Tougher underwriting discipline. Ultimately, climate change impacts the way that insurers look at risk. Particularly in this hardening market, as capacity diminishes and premiums rise, insurers are paying very close attention to the quality of the risk. More scrutiny will be on businesses to show, for example, that engineering recommendations are being satisfied, and that they are supplementing the loss control services that insurance companies offer.
To make matters worse, insurance underwriters are inundated with submissions. When an underwriter is looking at 50 submissions, having a quality submission, quality risk and quality broker matters. Getting to the top of the pile in terms of securing the best coverage and pricing is going to become increasingly challenging. Insureds will have to demonstrate that they are a compelling risk and that they have proactive risk management in place.
Underwriting discipline is back with a vengeance and it is a trend that will likely continue for the foreseeable future.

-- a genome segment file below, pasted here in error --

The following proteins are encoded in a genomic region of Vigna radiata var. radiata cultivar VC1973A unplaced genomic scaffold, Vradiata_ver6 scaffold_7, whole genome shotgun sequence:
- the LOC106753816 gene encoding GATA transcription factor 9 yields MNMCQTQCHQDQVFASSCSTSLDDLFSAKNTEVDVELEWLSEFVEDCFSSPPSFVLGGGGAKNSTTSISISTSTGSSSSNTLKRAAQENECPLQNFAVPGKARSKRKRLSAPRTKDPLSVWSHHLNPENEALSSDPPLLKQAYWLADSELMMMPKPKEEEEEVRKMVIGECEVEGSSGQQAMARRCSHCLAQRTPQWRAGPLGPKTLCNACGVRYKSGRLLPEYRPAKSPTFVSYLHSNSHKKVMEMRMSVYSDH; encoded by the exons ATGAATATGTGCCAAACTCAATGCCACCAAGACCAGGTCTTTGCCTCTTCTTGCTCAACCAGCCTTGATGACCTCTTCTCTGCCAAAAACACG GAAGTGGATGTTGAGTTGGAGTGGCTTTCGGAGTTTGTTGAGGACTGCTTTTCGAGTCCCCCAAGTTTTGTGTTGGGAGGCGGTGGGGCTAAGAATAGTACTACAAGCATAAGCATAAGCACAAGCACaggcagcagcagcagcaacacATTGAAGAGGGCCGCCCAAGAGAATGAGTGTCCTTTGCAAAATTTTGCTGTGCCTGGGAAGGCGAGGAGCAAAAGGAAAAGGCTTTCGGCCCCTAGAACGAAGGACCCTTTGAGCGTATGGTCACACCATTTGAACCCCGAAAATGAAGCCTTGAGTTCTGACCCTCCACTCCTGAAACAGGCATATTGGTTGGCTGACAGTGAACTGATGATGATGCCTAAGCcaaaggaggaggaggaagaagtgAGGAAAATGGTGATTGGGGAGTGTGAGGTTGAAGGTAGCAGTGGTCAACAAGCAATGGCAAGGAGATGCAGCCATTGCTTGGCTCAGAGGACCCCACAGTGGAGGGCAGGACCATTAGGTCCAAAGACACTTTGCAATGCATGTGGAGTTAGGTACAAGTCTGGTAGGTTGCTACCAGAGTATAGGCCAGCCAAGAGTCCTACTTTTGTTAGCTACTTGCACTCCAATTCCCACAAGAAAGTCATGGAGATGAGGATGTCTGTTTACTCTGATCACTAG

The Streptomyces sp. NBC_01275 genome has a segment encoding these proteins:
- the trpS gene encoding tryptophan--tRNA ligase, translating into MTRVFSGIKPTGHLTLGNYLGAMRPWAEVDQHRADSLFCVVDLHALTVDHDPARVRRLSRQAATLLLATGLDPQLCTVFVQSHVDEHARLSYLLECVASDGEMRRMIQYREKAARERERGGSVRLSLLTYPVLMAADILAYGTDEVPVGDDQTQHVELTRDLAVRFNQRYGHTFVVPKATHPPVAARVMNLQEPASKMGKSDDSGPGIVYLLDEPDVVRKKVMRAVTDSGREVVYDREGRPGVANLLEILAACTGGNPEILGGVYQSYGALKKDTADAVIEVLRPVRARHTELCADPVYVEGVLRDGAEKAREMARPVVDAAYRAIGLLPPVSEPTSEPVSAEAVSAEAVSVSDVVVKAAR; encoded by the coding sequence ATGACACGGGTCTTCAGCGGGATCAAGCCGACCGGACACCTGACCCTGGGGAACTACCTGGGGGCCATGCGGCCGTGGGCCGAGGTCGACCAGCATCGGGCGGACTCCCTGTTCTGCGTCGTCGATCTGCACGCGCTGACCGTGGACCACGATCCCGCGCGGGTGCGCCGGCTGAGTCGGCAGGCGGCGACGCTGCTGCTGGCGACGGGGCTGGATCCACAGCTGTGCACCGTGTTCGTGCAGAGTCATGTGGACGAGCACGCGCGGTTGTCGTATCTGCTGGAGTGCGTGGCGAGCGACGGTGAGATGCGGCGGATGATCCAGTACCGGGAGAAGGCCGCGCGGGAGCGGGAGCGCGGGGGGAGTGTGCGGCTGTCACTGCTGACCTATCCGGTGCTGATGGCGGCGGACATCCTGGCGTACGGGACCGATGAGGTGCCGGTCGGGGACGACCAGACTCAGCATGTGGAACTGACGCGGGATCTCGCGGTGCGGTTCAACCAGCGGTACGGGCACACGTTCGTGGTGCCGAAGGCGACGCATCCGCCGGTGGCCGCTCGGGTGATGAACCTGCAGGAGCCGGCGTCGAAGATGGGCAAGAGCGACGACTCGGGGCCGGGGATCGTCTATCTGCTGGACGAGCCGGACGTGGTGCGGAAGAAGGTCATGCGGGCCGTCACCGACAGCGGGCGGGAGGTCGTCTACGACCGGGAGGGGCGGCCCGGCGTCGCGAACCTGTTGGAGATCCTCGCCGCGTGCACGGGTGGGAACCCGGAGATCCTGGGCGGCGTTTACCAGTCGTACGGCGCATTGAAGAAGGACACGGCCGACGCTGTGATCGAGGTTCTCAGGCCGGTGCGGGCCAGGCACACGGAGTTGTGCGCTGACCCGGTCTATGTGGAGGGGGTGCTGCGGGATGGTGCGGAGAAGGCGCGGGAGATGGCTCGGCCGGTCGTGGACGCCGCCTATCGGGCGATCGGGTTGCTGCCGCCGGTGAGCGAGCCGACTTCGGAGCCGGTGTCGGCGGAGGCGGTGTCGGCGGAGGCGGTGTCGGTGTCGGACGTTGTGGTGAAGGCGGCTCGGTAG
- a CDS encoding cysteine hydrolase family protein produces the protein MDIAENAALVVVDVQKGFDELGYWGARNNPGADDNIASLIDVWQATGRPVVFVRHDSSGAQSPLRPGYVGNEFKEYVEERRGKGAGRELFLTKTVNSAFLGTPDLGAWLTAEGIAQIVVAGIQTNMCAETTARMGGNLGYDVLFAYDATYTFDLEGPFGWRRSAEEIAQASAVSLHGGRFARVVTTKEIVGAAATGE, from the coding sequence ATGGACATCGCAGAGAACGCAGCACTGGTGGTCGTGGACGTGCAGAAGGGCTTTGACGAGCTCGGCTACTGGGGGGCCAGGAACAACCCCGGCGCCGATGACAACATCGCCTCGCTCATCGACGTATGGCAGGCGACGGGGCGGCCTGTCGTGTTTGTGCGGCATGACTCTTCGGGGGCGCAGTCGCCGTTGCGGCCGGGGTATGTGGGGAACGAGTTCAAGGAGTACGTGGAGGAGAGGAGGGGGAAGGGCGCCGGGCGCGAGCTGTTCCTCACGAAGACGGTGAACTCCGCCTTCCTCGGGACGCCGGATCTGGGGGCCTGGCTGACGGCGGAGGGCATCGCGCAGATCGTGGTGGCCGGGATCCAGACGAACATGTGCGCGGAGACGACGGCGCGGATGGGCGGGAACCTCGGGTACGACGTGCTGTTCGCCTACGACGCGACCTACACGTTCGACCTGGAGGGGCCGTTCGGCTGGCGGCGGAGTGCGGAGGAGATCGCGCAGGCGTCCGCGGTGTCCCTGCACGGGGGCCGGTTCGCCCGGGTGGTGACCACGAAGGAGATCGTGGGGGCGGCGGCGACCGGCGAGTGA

More hardening markets. Prior to COVID-19, the market was already hard, particularly in auto, property/casualty, and excess casualty lines. All industries have been touched by this pandemic. In hard-hit segments such as entertainment, health care and hospitality, it will get even more difficult to place risk as capacity shrinks and rates go up. The hard market is here for the foreseeable future, and COVID will only prolong it and prompt more restrictive terms.
Until recently, the one line that had been relatively untouched by the hard market was workers compensation. However, reduced investment income on premiums for insurance companies, along with law changes stemming from California Assembly Bill 5 mandating workers compensation coverage for some independent contractors, will put more stress on the market, which is expected to harden further in 2021.
Given the ongoing pandemic, the hard market conditions and the threats posed by climate change, having sound risk management is paramount to an organization’s success and survival. It is not about generic risk anymore. Insureds and brokers have to understand the nature of their specific industry and product line. Moving forward in these challenging times, having increased focus and expertise in specialty areas will be increasingly important.